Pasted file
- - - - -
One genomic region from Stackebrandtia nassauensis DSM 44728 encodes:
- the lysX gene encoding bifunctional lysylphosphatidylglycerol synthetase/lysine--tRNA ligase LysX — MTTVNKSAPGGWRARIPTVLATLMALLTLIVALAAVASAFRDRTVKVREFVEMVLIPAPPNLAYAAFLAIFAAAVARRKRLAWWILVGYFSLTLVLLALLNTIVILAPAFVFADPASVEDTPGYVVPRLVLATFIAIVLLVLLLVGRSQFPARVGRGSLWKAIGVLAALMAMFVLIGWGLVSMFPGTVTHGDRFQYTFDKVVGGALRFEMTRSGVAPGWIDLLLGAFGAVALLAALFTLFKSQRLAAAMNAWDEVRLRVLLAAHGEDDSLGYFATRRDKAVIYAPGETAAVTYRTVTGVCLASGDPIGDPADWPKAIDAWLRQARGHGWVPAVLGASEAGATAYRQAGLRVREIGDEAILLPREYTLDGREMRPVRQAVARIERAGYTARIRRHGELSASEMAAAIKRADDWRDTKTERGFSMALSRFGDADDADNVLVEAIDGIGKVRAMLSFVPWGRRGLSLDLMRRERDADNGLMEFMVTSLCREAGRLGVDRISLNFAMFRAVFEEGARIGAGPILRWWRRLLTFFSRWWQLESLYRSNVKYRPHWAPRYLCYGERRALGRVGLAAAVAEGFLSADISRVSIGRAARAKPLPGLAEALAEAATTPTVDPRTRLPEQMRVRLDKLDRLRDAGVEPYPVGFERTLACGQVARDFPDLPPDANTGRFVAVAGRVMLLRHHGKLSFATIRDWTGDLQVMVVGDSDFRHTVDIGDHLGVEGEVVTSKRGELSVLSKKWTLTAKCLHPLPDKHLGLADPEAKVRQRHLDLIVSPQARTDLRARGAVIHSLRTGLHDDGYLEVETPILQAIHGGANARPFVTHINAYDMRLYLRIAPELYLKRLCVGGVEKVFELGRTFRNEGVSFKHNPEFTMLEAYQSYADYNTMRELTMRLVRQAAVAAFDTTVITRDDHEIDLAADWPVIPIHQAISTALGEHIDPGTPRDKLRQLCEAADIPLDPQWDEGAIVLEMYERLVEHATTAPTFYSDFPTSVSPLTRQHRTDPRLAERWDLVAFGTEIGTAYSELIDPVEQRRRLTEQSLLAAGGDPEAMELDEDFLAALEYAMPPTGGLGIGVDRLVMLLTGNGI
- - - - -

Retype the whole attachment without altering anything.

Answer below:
One genomic region from Stackebrandtia nassauensis DSM 44728 encodes:
- the lysX gene encoding bifunctional lysylphosphatidylglycerol synthetase/lysine--tRNA ligase LysX — MTTVNKSAPGGWRARIPTVLATLMALLTLIVALAAVASAFRDRTVKVREFVEMVLIPAPPNLAYAAFLAIFAAAVARRKRLAWWILVGYFSLTLVLLALLNTIVILAPAFVFADPASVEDTPGYVVPRLVLATFIAIVLLVLLLVGRSQFPARVGRGSLWKAIGVLAALMAMFVLIGWGLVSMFPGTVTHGDRFQYTFDKVVGGALRFEMTRSGVAPGWIDLLLGAFGAVALLAALFTLFKSQRLAAAMNAWDEVRLRVLLAAHGEDDSLGYFATRRDKAVIYAPGETAAVTYRTVTGVCLASGDPIGDPADWPKAIDAWLRQARGHGWVPAVLGASEAGATAYRQAGLRVREIGDEAILLPREYTLDGREMRPVRQAVARIERAGYTARIRRHGELSASEMAAAIKRADDWRDTKTERGFSMALSRFGDADDADNVLVEAIDGIGKVRAMLSFVPWGRRGLSLDLMRRERDADNGLMEFMVTSLCREAGRLGVDRISLNFAMFRAVFEEGARIGAGPILRWWRRLLTFFSRWWQLESLYRSNVKYRPHWAPRYLCYGERRALGRVGLAAAVAEGFLSADISRVSIGRAARAKPLPGLAEALAEAATTPTVDPRTRLPEQMRVRLDKLDRLRDAGVEPYPVGFERTLACGQVARDFPDLPPDANTGRFVAVAGRVMLLRHHGKLSFATIRDWTGDLQVMVVGDSDFRHTVDIGDHLGVEGEVVTSKRGELSVLSKKWTLTAKCLHPLPDKHLGLADPEAKVRQRHLDLIVSPQARTDLRARGAVIHSLRTGLHDDGYLEVETPILQAIHGGANARPFVTHINAYDMRLYLRIAPELYLKRLCVGGVEKVFELGRTFRNEGVSFKHNPEFTMLEAYQSYADYNTMRELTMRLVRQAAVAAFDTTVITRDDHEIDLAADWPVIPIHQAISTALGEHIDPGTPRDKLRQLCEAADIPLDPQWDEGAIVLEMYERLVEHATTAPTFYSDFPTSVSPLTRQHRTDPRLAERWDLVAFGTEIGTAYSELIDPVEQRRRLTEQSLLAAGGDPEAMELDEDFLAALEYAMPPTGGLGIGVDRLVMLLTGNGI